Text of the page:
Not a Wave, a Tsunami!—Part 7

Conditions for women in 19th Century USA

In my last post I promised to look at the situation for women in the Muslim world. While doing the research, I realized this would be a much larger project than anticipated. Islam has numerous sects and schools of jurisprudence, as is true of all of the major religions, and predominantly Muslim countries differ considerably from each other in their treatment of women.

An outsider who criticizes the practices of another culture or faith can be met with accusations of bigotry—in this case, Islamophobia. It is true that the critic’s negative opinions may burble up from an underlying wellspring of tribalism, to then drench her psychic landscape with xenophobia. But it is also true that some cultural practices, including those of one’s own society, deserve condemnation.

With that in mind, let’s review some of what Islam says about women, and compare it with the other Abrahamic religions, Judaism and Christianity.

Domestic Violence

For Islam, Qur’an 4:34 says, “So, the righteous women are obedient, (and) guard (the property and honor of their husbands)…As for women of whom you fear rebellion, convince them, and leave them apart in beds, and beat them…”  (Qu’ran is what we call the Koran.)

The Jewish Bible (roughly the same text as the Christian Old Testament) does not advocate or even mention wife-beating. Various rabbis have advocated it, though, including the highly revered Maimonides, who wrote “A wife who refuses to perform any kind of work that she is obligated to do, may be compelled to perform it, even by scourging her with a rod.”

Many rabbis were vociferously opposed to the practice and considered a husband’s violence grounds for a divorce that could be forced on him by the religious court.

The Christian New Testament, like the Old, does not mention wife-beating. I couldn’t find any Christian writers opposed to wife-beating until modern times. A fifteenth-century publication, which was endorsed by the Catholic Church, instructed men to “scold her sharply, bully and terrify her. And if this still doesn’t work … take up a stick and beat her soundly … not in rage, but out of charity and concern for her soul.”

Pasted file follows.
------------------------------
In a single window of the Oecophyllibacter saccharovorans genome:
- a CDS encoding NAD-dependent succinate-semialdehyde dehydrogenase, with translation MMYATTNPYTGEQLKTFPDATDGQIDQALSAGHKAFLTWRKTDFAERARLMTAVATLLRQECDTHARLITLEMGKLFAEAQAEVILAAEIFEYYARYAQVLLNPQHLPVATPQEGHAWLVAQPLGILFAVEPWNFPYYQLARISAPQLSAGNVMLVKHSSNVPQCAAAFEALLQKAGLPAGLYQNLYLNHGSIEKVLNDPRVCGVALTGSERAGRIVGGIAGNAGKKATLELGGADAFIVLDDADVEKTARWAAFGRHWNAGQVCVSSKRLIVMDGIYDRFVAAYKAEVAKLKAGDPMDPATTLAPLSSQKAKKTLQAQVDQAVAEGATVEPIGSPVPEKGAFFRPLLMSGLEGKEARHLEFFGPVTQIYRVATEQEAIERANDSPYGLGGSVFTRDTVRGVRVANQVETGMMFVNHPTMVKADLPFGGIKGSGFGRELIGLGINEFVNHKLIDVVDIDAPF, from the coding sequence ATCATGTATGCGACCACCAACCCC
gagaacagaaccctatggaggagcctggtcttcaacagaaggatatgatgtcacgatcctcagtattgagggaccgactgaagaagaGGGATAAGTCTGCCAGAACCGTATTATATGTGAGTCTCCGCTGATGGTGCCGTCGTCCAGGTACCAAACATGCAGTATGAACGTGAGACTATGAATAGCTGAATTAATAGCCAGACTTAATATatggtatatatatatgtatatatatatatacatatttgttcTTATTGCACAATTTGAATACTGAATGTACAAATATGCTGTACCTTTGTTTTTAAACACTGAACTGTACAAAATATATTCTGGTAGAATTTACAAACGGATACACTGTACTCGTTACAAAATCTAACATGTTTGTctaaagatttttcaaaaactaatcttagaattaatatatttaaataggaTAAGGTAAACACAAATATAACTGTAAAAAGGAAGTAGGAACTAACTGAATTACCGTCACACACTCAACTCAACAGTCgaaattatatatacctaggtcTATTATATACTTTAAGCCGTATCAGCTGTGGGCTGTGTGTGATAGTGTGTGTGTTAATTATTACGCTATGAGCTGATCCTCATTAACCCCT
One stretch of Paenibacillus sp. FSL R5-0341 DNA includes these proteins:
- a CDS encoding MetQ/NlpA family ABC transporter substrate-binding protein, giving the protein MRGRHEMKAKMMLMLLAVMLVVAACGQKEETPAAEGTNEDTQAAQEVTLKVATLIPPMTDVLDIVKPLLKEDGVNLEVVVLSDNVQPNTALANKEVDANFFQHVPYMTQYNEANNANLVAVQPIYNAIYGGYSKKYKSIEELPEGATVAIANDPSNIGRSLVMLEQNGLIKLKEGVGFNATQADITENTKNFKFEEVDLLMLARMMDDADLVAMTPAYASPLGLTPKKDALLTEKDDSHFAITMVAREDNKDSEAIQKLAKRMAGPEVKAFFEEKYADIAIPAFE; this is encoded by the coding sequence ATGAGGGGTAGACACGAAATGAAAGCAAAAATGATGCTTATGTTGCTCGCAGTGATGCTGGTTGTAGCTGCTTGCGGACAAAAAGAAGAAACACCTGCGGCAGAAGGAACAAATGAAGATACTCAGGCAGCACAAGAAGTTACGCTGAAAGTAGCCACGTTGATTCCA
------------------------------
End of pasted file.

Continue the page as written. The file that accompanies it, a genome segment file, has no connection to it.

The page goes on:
Divorce

In most Islamic sects, a man can divorce his wife for any or no reason, but a woman must go to court and show cause. Acceptable causes vary widely among the legal schools.

Orthodox Judaism is similar. The Talmud specifically says that a man can divorce a woman because she spoiled his dinner or simply because he finds another woman more attractive, and the woman’s consent to the divorce is not required. A woman can’t initiate a divorce. However, per the Jewish Virtual Library, “a Jewish religious court can compel the husband to grant a divorce when there is a just case, such as when a husband refuses to have marital relations, when he does not provide adequately for her support, when he is unfaithful, when he is a wife-beater, or when he has a loathsome disease, such as leprosy.”

Christianity didn’t allow divorce in its earliest years. Per Matthew 19:9, “Whosoever shall put away his wife, except it be for fornication, and shall marry another, committeth adultery: and whoso marrieth her which is put away doth commit adultery.” The Catholic Church still doesn’t allow it, but some Protestant denominations do—thanks to Henry VIII, who divorced two wives and beheaded two.

Reproductive rights

All Islamic sects allow birth control, and allow abortion if the mother’s life is at risk. Different sects also allow it for other reasons.

In Orthodox Jewish tradition, both contraception and abortion are permitted if childbearing would endanger a woman’s life or health, including her mental health. Reform Jewish congregations generally leave decisions in these matters up to the woman involved.